In wartime, a push for colleges

Philadelphia Inquirer – April 21, 2013

While studying the Civil War, my students were surprised to discover that among its many consequences were the founding and expansion of hundreds of colleges and universities.

With Southern Democrats no longer in Congress following secession, Republicans easily passed the Morrill Land-Grant Act in 1862. Government land was granted to each state to be sold, and the moneys used to create endowments for the maintenance of colleges that would teach, among other things, agriculture and engineering in order to “promote the liberal and practical education of the industrial classes.”

The bill provided federal aid for a new, more inclusive vision of publicly supported higher education. Penn State, founded in 1855, became Pennsylvania’s land-grant college in 1863. Rutgers followed for New Jersey in 1864, and the University of Delaware was designated a land-grant college in 1867.

A host of black colleges emerged in the South after the war. Howard University, in Washington, began in 1866, like so many of its white counterparts, as a place to train clergymen but rapidly evolved into a university with a medical school and a law school. Freed from slavery by the war, a Georgian, William Sanders Scarborough, went on to become a classicist and later president of Wilberforce College in Ohio, one of the few historically black colleges founded before the war. More than a hundred so-called HBCUs continue to operate today, though many have struggled since desegregation, and a few are now majority white.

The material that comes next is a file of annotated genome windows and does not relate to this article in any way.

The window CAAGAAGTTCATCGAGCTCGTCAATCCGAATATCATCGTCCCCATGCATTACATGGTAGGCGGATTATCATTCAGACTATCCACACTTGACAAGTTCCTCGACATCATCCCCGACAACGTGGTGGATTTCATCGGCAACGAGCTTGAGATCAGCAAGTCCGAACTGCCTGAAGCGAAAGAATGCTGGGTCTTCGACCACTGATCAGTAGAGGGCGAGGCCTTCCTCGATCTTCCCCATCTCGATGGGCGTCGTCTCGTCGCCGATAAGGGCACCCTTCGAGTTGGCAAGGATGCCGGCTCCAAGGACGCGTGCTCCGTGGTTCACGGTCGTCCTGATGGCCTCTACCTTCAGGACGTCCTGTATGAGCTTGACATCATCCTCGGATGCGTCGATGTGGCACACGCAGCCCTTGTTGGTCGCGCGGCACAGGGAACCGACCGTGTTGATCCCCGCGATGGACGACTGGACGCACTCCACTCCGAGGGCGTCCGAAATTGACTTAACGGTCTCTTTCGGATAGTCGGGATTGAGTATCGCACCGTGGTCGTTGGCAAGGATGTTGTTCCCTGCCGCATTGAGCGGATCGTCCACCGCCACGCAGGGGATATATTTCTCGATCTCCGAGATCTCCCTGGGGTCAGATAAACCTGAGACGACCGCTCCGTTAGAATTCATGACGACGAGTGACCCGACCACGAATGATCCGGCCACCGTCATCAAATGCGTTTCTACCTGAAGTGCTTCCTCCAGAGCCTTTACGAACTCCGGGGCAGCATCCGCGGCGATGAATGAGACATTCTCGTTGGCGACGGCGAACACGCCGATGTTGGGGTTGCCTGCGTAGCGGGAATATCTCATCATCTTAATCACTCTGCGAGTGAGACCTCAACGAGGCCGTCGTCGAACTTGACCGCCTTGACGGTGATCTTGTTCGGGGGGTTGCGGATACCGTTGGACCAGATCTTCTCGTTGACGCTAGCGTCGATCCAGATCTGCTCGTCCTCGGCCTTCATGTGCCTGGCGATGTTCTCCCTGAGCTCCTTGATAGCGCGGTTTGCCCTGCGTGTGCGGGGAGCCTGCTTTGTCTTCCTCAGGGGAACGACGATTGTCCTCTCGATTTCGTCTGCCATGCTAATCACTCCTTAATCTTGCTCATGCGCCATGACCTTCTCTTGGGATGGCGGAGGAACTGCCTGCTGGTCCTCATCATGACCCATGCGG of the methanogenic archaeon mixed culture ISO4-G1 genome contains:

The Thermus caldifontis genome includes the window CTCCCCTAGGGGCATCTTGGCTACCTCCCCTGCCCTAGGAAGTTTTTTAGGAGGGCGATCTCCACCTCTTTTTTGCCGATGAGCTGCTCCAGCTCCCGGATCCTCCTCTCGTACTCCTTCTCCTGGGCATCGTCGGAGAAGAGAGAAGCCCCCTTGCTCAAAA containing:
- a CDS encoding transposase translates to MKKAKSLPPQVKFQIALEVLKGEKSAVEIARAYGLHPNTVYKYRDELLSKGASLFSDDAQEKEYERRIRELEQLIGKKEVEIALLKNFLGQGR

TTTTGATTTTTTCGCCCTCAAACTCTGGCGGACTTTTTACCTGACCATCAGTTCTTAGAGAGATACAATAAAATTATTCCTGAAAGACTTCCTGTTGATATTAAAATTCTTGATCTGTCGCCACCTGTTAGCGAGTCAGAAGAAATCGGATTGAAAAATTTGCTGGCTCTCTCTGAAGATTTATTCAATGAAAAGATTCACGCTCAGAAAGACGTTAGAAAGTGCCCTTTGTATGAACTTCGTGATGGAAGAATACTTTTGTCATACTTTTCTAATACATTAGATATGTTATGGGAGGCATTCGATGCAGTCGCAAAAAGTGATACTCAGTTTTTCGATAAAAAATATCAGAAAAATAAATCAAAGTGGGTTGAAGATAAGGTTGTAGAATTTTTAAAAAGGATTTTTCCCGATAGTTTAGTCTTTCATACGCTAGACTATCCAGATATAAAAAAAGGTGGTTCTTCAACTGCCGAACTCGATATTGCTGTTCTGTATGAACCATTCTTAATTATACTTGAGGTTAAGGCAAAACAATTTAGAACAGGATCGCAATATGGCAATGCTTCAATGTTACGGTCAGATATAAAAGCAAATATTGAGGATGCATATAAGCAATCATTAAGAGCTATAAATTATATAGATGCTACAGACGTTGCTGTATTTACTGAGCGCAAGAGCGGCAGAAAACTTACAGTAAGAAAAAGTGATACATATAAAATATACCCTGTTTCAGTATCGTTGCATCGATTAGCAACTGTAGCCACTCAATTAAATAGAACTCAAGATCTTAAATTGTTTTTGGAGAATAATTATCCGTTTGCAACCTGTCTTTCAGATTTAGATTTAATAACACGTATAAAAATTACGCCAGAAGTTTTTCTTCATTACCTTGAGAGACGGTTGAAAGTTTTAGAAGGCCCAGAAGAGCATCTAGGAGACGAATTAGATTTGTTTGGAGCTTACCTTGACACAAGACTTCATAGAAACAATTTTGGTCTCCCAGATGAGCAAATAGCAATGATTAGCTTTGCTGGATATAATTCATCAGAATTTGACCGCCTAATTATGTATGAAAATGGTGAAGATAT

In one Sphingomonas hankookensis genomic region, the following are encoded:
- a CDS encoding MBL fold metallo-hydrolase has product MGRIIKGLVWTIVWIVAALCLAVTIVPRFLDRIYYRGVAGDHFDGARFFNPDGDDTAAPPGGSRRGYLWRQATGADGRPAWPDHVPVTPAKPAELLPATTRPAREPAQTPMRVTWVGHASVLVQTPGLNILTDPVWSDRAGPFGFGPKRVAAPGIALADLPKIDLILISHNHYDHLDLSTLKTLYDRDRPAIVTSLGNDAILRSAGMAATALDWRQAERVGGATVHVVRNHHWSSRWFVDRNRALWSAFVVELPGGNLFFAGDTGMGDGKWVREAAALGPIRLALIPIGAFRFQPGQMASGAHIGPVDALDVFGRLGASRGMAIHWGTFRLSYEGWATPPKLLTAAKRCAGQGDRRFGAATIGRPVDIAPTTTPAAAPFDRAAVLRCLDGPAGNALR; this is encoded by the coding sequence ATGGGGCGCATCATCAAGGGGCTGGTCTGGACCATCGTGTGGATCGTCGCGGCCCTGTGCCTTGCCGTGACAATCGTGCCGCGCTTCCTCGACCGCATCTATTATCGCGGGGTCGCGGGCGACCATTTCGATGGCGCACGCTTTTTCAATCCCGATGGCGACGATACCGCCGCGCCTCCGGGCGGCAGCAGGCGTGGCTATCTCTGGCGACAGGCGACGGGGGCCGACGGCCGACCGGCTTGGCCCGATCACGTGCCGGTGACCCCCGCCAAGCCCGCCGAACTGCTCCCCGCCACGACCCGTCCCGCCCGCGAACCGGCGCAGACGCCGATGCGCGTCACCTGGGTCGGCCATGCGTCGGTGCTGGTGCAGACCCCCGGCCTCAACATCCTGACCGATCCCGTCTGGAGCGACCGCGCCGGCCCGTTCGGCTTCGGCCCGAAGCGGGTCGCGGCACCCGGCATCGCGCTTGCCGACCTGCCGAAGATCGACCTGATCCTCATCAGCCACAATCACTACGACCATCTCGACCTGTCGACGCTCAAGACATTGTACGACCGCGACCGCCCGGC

Wilberforce College – founded 1856

Former officers on both sides of the conflict joined college faculties. After the surrender, Robert E. Lee became president of Virginia’s Washington College, now known as Washington and Lee.

The federal budget leapt from 2 percent to 13 percent of gross domestic product during the war and fueled tremendous growth in Northern industry. Philadelphia textile mills supplied blankets and uniforms to the Union Army and, by the turn of the century, the city was the largest textile center in the country. A group of mill owners established the Philadelphia Textile School in 1884. It became a college in 1941, and was renamed Philadelphia University in 1999.

The second wife of Cornelius Vanderbilt, the New York shipping and railroad magnate, was a Southerner, and she persuaded her husband to take an interest in the former Confederacy. Vanderbilt paid for the building of Vanderbilt University (1873) in Nashville.

The most famous historically black women’s college, Spelman (1881) in Atlanta, was funded in part by John D. Rockefeller, the oil baron, who built his first refinery during the war. Spelman was named in honor of Rockefeller’s wife and her parents, who had been active in the abolitionist movement.